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President Trump Was Successful - North Korea is Dismantling It's War Machine.

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posted on Jul, 26 2018 @ 03:35 PM
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a reply to: introvert


Of course they would not be completely worthless.

Far from it. As I said, some are worth more than gold in their raw state.


We have access to these materials, but little to no manufacturing. It's not because we do not have access to the materials. It's because we have no manufacturing base for such industries.

No, it's due to the cost difference between buying them on the American market versus buying them on the Chinese market.

Take photovoltaic solar cells... most of these on the market today are either CdTe (cadmium-tellurium) or CIGS (copper-indium-gallium-selenium) cells. China has the bulk of the cadmium production, closely followed by South Korea and Japan. China also has the bulk of the world's supply of indium. They do not export these materials. What we get for research is from the few deposits in the rest of the world, and it is simply not enough for manufacturing purposes. The result is that solar cells can be produced in China for anywhere from one-tenth to one-fourth the cost of producing them here simply because the materials needed are cheaper because China restricts their market to Chinese companies.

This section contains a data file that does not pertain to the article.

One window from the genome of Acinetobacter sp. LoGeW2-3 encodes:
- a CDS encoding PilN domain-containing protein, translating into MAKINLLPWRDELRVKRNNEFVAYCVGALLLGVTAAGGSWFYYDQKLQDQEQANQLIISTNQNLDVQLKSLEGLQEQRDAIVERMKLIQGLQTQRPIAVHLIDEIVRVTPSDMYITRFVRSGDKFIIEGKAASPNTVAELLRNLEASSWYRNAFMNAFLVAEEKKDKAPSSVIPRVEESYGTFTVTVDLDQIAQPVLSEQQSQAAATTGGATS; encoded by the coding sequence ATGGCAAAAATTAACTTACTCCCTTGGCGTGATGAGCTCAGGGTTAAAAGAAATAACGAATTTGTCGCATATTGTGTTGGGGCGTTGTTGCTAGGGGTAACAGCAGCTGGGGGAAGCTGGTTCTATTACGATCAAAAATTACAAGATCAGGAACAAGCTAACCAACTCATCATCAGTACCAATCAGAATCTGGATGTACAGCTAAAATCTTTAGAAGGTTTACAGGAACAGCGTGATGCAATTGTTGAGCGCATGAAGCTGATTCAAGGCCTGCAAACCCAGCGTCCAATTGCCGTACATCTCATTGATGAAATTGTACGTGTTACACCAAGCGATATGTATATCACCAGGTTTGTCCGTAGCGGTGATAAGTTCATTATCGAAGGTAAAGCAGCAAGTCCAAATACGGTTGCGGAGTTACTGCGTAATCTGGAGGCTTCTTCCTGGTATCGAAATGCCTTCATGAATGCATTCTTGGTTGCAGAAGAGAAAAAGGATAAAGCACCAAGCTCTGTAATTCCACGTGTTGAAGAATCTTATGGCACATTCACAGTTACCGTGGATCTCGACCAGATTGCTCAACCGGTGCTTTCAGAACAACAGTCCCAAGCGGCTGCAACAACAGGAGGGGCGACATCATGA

I cannot buy solar cells as cheaply as I can buy solar lighting sets! That's in a private research facility. I can get good prices based on long-term relationships with suppliers on almost anything else, but not on solar cells. Why? Because China highly restricts the sale of solar cells themselves. The export fees on bare solar cells are so great that they are more than the additional cost needed to install them into retail units.

That is a part of the Chinese' goal... they control the world's solar industry just as DeBoers controls the world's diamond supply. In truth, diamonds cost many many times more than they are actually worth based on supply, but DeBoers has limited the supply to keep the prices abnormally high. China is doing something similar with solar power.